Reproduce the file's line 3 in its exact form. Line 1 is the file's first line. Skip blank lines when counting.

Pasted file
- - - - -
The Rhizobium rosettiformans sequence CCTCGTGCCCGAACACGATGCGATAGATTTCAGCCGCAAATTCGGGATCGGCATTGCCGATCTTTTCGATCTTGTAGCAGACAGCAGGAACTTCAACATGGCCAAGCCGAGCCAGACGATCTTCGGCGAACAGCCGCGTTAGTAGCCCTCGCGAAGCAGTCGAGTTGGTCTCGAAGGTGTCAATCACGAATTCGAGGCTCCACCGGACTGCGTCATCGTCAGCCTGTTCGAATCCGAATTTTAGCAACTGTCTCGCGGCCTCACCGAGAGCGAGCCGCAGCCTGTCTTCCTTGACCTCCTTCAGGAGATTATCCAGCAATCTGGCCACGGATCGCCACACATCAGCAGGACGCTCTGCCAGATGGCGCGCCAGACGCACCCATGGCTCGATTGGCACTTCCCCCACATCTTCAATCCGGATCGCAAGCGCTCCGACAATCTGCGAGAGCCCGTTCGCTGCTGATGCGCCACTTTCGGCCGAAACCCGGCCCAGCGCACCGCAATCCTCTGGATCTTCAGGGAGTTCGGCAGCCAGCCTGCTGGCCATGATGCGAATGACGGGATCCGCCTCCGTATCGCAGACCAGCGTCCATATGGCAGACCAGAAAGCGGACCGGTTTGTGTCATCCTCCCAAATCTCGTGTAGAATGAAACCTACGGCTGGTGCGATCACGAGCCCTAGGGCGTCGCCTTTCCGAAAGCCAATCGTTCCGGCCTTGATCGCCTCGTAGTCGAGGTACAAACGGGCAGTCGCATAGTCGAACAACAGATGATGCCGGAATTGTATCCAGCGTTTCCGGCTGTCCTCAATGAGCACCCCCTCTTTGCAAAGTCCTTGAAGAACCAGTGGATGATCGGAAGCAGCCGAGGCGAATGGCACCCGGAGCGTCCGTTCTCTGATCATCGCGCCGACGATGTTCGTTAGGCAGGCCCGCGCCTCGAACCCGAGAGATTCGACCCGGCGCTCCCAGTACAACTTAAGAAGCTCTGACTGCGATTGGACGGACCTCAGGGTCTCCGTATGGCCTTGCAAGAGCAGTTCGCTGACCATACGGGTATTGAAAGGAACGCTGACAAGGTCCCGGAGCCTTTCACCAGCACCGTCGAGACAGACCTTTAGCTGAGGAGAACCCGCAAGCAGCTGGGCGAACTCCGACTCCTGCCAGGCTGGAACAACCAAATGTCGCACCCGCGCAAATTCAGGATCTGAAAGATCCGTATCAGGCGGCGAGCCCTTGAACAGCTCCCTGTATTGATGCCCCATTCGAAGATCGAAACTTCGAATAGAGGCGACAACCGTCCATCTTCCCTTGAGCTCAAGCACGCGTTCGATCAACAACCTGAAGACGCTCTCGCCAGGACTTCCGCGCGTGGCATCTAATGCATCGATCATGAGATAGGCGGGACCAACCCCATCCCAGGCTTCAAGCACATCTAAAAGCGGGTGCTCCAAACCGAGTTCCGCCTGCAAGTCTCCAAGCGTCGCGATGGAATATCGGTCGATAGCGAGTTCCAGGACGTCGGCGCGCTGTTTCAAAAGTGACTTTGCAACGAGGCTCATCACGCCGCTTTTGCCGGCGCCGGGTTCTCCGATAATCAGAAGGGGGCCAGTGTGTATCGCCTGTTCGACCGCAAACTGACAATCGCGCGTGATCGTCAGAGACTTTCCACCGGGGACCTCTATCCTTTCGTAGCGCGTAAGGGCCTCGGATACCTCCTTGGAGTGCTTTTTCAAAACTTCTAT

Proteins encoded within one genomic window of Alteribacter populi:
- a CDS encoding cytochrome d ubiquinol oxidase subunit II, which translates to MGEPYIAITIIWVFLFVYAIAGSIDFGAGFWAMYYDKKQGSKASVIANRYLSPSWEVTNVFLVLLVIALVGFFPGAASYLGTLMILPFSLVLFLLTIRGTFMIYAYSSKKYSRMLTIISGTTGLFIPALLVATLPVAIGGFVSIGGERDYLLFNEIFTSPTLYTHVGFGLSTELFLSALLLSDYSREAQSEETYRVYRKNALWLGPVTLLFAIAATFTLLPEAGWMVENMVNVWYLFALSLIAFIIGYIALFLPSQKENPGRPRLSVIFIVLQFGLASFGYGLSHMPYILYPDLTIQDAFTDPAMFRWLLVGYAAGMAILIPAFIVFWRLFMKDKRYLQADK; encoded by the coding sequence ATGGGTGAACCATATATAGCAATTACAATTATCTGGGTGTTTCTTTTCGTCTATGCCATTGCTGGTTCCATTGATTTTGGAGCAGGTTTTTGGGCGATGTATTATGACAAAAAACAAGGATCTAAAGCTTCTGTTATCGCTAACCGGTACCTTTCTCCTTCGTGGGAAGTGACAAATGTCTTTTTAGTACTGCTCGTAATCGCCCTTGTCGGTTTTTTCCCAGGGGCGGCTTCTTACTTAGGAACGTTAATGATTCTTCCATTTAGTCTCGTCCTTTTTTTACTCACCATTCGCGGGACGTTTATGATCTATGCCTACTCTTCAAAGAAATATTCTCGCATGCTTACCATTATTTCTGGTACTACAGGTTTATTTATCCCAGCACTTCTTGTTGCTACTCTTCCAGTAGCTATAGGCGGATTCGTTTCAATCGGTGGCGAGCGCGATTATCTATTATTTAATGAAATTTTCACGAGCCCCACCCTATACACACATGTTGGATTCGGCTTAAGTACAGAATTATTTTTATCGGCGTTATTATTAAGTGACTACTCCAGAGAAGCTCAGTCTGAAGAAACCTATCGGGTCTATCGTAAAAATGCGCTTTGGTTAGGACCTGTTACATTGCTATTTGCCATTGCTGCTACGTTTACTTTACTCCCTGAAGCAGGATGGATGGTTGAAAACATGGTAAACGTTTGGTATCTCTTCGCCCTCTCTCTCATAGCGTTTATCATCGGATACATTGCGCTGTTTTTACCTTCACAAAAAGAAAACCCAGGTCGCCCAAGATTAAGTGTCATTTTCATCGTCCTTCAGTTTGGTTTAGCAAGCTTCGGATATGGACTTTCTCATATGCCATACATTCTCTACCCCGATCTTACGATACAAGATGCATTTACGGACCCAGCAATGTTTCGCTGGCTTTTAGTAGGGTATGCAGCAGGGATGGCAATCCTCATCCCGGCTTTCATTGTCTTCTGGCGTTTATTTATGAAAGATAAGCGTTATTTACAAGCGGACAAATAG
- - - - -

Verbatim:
- a CDS encoding cytochrome d ubiquinol oxidase subunit II, which translates to MGEPYIAITIIWVFLFVYAIAGSIDFGAGFWAMYYDKKQGSKASVIANRYLSPSWEVTNVFLVLLVIALVGFFPGAASYLGTLMILPFSLVLFLLTIRGTFMIYAYSSKKYSRMLTIISGTTGLFIPALLVATLPVAIGGFVSIGGERDYLLFNEIFTSPTLYTHVGFGLSTELFLSALLLSDYSREAQSEETYRVYRKNALWLGPVTLLFAIAATFTLLPEAGWMVENMVNVWYLFALSLIAFIIGYIALFLPSQKENPGRPRLSVIFIVLQFGLASFGYGLSHMPYILYPDLTIQDAFTDPAMFRWLLVGYAAGMAILIPAFIVFWRLFMKDKRYLQADK; encoded by the coding sequence ATGGGTGAACCATATATAGCAATTACAATTATCTGGGTGTTTCTTTTCGTCTATGCCATTGCTGGTTCCATTGATTTTGGAGCAGGTTTTTGGGCGATGTATTATGACAAAAAACAAGGATCTAAAGCTTCTGTTATCGCTAACCGGTACCTTTCTCCTTCGTGGGAAGTGACAAATGTCTTTTTAGTACTGCTCGTAATCGCCCTTGTCGGTTTTTTCCCAGGGGCGGCTTCTTACTTAGGAACGTTAATGATTCTTCCATTTAGTCTCGTCCTTTTTTTACTCACCATTCGCGGGACGTTTATGATCTATGCCTACTCTTCAAAGAAATATTCTCGCATGCTTACCATTATTTCTGGTACTACAGGTTTATTTATCCCAGCACTTCTTGTTGCTACTCTTCCAGTAGCTATAGGCGGATTCGTTTCAATCGGTGGCGAGCGCGATTATCTATTATTTAATGAAATTTTCACGAGCCCCACCCTATACACACATGTTGGATTCGGCTTAAGTACAGAATTATTTTTATCGGCGTTATTATTAAGTGACTACTCCAGAGAAGCTCAGTCTGAAGAAACCTATCGGGTCTATCGTAAAAATGCGCTTTGGTTAGGACCTGTTACATTGCTATTTGCCATTGCTGCTACGTTTACTTTACTCCCTGAAGCAGGATGGATGGTTGAAAACATGGTAAACGTTTGGTATCTCTTCGCCCTCTCTCTCATAGCGTTTATCATCGGATACATTGCGCTGTTTTTACCTTCACAAAAAGAAAACCCAGGTCGCCCAAGATTAAGTGTCATTTTCATCGTCCTTCAGTTTGGTTTAGCAAGCTTCGGATATGGACTTTCTCATATGCCATACATTCTCTACCCCGATCTTACGATACAAGATGCATTTACGGACCCAGCAATGTTTCGCTGGCTTTTAGTAGGGTATGCAGCAGGGATGGCAATCCTCATCCCGGCTTTCATTGTCTTCTGGCGTTTATTTATGAAAGATAAGCGTTATTTACAAGCGGACAAATAG